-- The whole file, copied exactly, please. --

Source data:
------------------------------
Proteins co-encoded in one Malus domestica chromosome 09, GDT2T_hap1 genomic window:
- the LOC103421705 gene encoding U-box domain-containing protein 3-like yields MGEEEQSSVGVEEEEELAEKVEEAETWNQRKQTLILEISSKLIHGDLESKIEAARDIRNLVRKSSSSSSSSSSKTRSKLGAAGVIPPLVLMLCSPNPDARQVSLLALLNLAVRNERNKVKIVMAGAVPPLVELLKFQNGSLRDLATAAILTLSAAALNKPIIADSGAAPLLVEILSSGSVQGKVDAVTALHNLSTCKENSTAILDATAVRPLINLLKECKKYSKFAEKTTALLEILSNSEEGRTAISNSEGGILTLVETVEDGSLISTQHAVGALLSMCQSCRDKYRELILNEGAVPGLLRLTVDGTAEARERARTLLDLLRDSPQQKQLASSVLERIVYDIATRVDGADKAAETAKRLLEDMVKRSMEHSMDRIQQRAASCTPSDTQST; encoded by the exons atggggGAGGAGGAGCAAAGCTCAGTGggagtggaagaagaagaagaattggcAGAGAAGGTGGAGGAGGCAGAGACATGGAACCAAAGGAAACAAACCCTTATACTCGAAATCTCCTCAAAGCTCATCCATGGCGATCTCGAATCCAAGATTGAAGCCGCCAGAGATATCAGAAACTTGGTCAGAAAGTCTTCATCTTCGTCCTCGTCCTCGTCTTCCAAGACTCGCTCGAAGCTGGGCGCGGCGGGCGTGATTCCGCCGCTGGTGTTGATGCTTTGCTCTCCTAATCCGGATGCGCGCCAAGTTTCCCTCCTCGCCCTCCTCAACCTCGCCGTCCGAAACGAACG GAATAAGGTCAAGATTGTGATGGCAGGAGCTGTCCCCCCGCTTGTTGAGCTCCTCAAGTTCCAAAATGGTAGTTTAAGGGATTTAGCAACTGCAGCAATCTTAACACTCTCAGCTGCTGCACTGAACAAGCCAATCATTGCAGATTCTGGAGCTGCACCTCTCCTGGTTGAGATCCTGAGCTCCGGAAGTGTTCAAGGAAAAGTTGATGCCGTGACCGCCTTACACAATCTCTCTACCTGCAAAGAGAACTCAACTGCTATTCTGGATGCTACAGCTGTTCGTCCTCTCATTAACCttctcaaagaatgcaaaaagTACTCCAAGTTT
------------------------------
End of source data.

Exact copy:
Proteins co-encoded in one Malus domestica chromosome 09, GDT2T_hap1 genomic window:
- the LOC103421705 gene encoding U-box domain-containing protein 3-like yields MGEEEQSSVGVEEEEELAEKVEEAETWNQRKQTLILEISSKLIHGDLESKIEAARDIRNLVRKSSSSSSSSSSKTRSKLGAAGVIPPLVLMLCSPNPDARQVSLLALLNLAVRNERNKVKIVMAGAVPPLVELLKFQNGSLRDLATAAILTLSAAALNKPIIADSGAAPLLVEILSSGSVQGKVDAVTALHNLSTCKENSTAILDATAVRPLINLLKECKKYSKFAEKTTALLEILSNSEEGRTAISNSEGGILTLVETVEDGSLISTQHAVGALLSMCQSCRDKYRELILNEGAVPGLLRLTVDGTAEARERARTLLDLLRDSPQQKQLASSVLERIVYDIATRVDGADKAAETAKRLLEDMVKRSMEHSMDRIQQRAASCTPSDTQST; encoded by the exons atggggGAGGAGGAGCAAAGCTCAGTGggagtggaagaagaagaagaattggcAGAGAAGGTGGAGGAGGCAGAGACATGGAACCAAAGGAAACAAACCCTTATACTCGAAATCTCCTCAAAGCTCATCCATGGCGATCTCGAATCCAAGATTGAAGCCGCCAGAGATATCAGAAACTTGGTCAGAAAGTCTTCATCTTCGTCCTCGTCCTCGTCTTCCAAGACTCGCTCGAAGCTGGGCGCGGCGGGCGTGATTCCGCCGCTGGTGTTGATGCTTTGCTCTCCTAATCCGGATGCGCGCCAAGTTTCCCTCCTCGCCCTCCTCAACCTCGCCGTCCGAAACGAACG GAATAAGGTCAAGATTGTGATGGCAGGAGCTGTCCCCCCGCTTGTTGAGCTCCTCAAGTTCCAAAATGGTAGTTTAAGGGATTTAGCAACTGCAGCAATCTTAACACTCTCAGCTGCTGCACTGAACAAGCCAATCATTGCAGATTCTGGAGCTGCACCTCTCCTGGTTGAGATCCTGAGCTCCGGAAGTGTTCAAGGAAAAGTTGATGCCGTGACCGCCTTACACAATCTCTCTACCTGCAAAGAGAACTCAACTGCTATTCTGGATGCTACAGCTGTTCGTCCTCTCATTAACCttctcaaagaatgcaaaaagTACTCCAAGTTT